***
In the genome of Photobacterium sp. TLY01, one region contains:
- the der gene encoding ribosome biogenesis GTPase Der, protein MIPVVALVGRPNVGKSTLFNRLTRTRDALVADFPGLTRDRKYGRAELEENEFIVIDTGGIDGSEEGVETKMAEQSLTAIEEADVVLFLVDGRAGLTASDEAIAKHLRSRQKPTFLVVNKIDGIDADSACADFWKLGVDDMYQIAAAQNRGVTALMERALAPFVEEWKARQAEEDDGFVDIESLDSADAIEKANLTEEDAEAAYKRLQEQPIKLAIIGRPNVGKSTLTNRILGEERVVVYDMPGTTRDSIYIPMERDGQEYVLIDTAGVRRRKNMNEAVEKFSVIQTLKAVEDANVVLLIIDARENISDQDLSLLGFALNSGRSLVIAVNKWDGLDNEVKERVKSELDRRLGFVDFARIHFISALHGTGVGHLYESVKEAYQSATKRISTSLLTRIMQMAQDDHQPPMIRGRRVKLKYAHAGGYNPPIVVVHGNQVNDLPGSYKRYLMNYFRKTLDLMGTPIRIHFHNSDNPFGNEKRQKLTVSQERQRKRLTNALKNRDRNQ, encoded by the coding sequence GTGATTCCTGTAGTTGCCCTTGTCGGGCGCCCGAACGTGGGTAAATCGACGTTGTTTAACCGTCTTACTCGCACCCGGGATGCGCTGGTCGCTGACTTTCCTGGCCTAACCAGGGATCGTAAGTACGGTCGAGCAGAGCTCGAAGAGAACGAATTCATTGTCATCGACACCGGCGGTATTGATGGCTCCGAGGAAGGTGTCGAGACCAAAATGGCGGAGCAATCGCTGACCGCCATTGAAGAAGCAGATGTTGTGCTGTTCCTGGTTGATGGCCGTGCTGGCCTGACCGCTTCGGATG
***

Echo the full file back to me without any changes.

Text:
In the genome of Photobacterium sp. TLY01, one region contains:
- the der gene encoding ribosome biogenesis GTPase Der, protein MIPVVALVGRPNVGKSTLFNRLTRTRDALVADFPGLTRDRKYGRAELEENEFIVIDTGGIDGSEEGVETKMAEQSLTAIEEADVVLFLVDGRAGLTASDEAIAKHLRSRQKPTFLVVNKIDGIDADSACADFWKLGVDDMYQIAAAQNRGVTALMERALAPFVEEWKARQAEEDDGFVDIESLDSADAIEKANLTEEDAEAAYKRLQEQPIKLAIIGRPNVGKSTLTNRILGEERVVVYDMPGTTRDSIYIPMERDGQEYVLIDTAGVRRRKNMNEAVEKFSVIQTLKAVEDANVVLLIIDARENISDQDLSLLGFALNSGRSLVIAVNKWDGLDNEVKERVKSELDRRLGFVDFARIHFISALHGTGVGHLYESVKEAYQSATKRISTSLLTRIMQMAQDDHQPPMIRGRRVKLKYAHAGGYNPPIVVVHGNQVNDLPGSYKRYLMNYFRKTLDLMGTPIRIHFHNSDNPFGNEKRQKLTVSQERQRKRLTNALKNRDRNQ, encoded by the coding sequence GTGATTCCTGTAGTTGCCCTTGTCGGGCGCCCGAACGTGGGTAAATCGACGTTGTTTAACCGTCTTACTCGCACCCGGGATGCGCTGGTCGCTGACTTTCCTGGCCTAACCAGGGATCGTAAGTACGGTCGAGCAGAGCTCGAAGAGAACGAATTCATTGTCATCGACACCGGCGGTATTGATGGCTCCGAGGAAGGTGTCGAGACCAAAATGGCGGAGCAATCGCTGACCGCCATTGAAGAAGCAGATGTTGTGCTGTTCCTGGTTGATGGCCGTGCTGGCCTGACCGCTTCGGATG